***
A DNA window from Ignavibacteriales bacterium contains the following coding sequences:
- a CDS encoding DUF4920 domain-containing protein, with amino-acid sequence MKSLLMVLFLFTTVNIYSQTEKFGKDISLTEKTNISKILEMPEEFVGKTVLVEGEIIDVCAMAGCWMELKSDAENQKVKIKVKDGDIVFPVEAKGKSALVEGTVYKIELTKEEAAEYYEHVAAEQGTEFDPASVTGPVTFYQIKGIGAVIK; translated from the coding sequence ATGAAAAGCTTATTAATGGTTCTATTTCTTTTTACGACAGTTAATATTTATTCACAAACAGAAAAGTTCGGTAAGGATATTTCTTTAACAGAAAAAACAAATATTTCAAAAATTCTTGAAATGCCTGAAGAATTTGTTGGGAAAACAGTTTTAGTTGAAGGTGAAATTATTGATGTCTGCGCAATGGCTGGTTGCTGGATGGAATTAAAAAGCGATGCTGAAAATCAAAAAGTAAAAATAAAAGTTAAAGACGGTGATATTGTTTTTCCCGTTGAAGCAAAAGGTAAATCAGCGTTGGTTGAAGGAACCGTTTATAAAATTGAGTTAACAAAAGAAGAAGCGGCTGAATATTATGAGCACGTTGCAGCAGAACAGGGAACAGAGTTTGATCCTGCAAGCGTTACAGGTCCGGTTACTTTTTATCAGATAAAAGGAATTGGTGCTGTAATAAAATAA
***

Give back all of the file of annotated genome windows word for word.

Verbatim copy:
A DNA window from Ignavibacteriales bacterium contains the following coding sequences:
- a CDS encoding DUF4920 domain-containing protein, with amino-acid sequence MKSLLMVLFLFTTVNIYSQTEKFGKDISLTEKTNISKILEMPEEFVGKTVLVEGEIIDVCAMAGCWMELKSDAENQKVKIKVKDGDIVFPVEAKGKSALVEGTVYKIELTKEEAAEYYEHVAAEQGTEFDPASVTGPVTFYQIKGIGAVIK; translated from the coding sequence ATGAAAAGCTTATTAATGGTTCTATTTCTTTTTACGACAGTTAATATTTATTCACAAACAGAAAAGTTCGGTAAGGATATTTCTTTAACAGAAAAAACAAATATTTCAAAAATTCTTGAAATGCCTGAAGAATTTGTTGGGAAAACAGTTTTAGTTGAAGGTGAAATTATTGATGTCTGCGCAATGGCTGGTTGCTGGATGGAATTAAAAAGCGATGCTGAAAATCAAAAAGTAAAAATAAAAGTTAAAGACGGTGATATTGTTTTTCCCGTTGAAGCAAAAGGTAAATCAGCGTTGGTTGAAGGAACCGTTTATAAAATTGAGTTAACAAAAGAAGAAGCGGCTGAATATTATGAGCACGTTGCAGCAGAACAGGGAACAGAGTTTGATCCTGCAAGCGTTACAGGTCCGGTTACTTTTTATCAGATAAAAGGAATTGGTGCTGTAATAAAATAA